Bali may be a small island, but the naggingly slow roads and heavy traffic will have you spending hours commuting between places that aren’t even 100 km apart. Sadly, it always takes longer than one would assume to get anywhere in Bali! That said, you better account for a couple extra days to make up for that wasted time.

However, for those with limited time and/or budget, a full week would be the bare minimum to experience the essentials in Ubud, Canggu and Uluwatu (+ day trips). Nonetheless, we highly recommend extending your stay for as long as possible, ideally setting aside enough time and money for a two-week vacation in the “Island of the Gods “.

Bali Travel Guide – Best time to visit the island

Similar to other destinations across Southeast Asia, Bali has both a dry season and a rainy season. Given that temperatures are consistently high throughout the year, the key factor in deciding when to visit is the weather. That’s where the “Island of the Gods” differs from other popular places in the region, as Bali’s dry season takes place during the summer months in Europe (which also explains the annual influx of European and American tourists). That said, if you’d like to avoid the rain at all costs, you’ll want to plan your visit between April and October, all while keeping in the mind that July and August are peak season when it comes to tourist arrivals, leading to more crowds, more traffic and higher prices. Therefore, the ideal months to visit Bali are May, June and September, as you can avoid the peak summer crowds and the risk of the rainy season lingering into April or starting early in October.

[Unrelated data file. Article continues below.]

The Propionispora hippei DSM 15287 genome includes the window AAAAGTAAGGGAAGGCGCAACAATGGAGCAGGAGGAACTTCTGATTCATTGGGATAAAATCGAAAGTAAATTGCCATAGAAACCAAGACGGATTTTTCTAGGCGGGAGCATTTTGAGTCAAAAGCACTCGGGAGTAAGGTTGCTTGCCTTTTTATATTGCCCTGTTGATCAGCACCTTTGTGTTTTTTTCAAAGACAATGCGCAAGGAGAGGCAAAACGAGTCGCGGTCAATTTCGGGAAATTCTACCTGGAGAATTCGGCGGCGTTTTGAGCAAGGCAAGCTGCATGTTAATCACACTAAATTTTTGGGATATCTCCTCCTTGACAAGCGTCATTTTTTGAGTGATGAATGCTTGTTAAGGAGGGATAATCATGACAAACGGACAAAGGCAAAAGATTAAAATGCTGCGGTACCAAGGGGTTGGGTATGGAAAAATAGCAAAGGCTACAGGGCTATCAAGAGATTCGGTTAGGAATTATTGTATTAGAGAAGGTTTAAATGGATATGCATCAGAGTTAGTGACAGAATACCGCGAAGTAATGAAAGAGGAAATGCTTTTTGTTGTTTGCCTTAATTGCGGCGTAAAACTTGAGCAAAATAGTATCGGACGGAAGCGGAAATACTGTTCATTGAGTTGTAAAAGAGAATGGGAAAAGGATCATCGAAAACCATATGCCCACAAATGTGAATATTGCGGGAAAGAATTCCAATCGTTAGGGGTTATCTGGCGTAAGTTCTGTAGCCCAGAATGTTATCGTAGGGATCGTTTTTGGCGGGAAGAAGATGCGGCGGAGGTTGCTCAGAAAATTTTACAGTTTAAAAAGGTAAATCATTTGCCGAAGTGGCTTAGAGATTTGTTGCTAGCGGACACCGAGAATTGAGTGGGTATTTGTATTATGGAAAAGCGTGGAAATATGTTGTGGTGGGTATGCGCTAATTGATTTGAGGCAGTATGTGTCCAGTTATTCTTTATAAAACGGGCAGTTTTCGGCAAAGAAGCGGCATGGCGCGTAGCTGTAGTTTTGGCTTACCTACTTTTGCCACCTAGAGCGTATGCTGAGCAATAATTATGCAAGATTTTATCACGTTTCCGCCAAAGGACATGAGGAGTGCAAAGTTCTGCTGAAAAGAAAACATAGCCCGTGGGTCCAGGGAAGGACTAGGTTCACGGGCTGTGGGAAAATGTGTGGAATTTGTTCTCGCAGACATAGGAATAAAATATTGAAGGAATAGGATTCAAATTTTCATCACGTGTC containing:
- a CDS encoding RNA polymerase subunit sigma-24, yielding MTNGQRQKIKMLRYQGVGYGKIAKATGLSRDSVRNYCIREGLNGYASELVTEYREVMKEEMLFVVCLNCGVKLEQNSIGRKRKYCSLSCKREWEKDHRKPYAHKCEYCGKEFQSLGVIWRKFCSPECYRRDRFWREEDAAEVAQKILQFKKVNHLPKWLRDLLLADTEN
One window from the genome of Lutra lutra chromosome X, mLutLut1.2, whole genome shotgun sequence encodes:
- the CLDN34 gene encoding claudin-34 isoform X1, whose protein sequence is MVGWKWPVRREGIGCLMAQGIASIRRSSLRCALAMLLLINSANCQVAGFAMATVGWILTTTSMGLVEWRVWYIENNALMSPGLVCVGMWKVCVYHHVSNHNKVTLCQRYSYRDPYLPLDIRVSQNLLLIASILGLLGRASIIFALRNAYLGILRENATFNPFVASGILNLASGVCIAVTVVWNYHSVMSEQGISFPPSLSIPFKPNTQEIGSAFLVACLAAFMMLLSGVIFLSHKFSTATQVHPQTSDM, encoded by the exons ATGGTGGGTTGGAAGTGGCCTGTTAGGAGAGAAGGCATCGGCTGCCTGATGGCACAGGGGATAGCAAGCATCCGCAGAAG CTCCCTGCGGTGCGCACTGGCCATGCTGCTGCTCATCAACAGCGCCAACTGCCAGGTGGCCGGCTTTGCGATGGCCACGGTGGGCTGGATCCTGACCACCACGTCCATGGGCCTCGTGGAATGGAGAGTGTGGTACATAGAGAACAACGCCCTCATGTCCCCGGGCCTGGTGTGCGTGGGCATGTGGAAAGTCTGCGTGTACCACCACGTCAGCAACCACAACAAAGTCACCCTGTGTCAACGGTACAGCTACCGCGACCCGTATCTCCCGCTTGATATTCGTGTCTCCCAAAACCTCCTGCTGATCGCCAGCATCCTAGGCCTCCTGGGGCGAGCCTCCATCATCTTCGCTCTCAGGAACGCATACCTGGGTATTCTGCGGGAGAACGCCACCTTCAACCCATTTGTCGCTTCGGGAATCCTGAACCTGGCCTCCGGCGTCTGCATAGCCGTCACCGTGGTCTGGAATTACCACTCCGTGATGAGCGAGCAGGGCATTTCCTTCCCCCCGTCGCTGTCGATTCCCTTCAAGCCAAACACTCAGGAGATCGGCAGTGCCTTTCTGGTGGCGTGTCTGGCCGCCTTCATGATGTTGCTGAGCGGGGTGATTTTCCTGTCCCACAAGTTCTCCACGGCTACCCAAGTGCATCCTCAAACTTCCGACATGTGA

Bali Travel Guide – Documents needed for your trip

In order to enter Indonesia, British and Irish travelers need to show their passport. The document should be valid for a minimum period of 6 months from the date of entry into the country.

Please note that a visa is required. This visa costs 500.000 Rps and can be obtained upon arrival or online (applications can be made between 14 days to 48 hours before departure). The document is valid for 30 days. In addition to the visa fee, visitors should also pay the Bali Tourist Tax. Implemented in February 2024 by local authorities, this tax costs 150.000 Rps per person and can be paid upon arrival at the airport or online, where a QR code will be generated for you to show at the border control.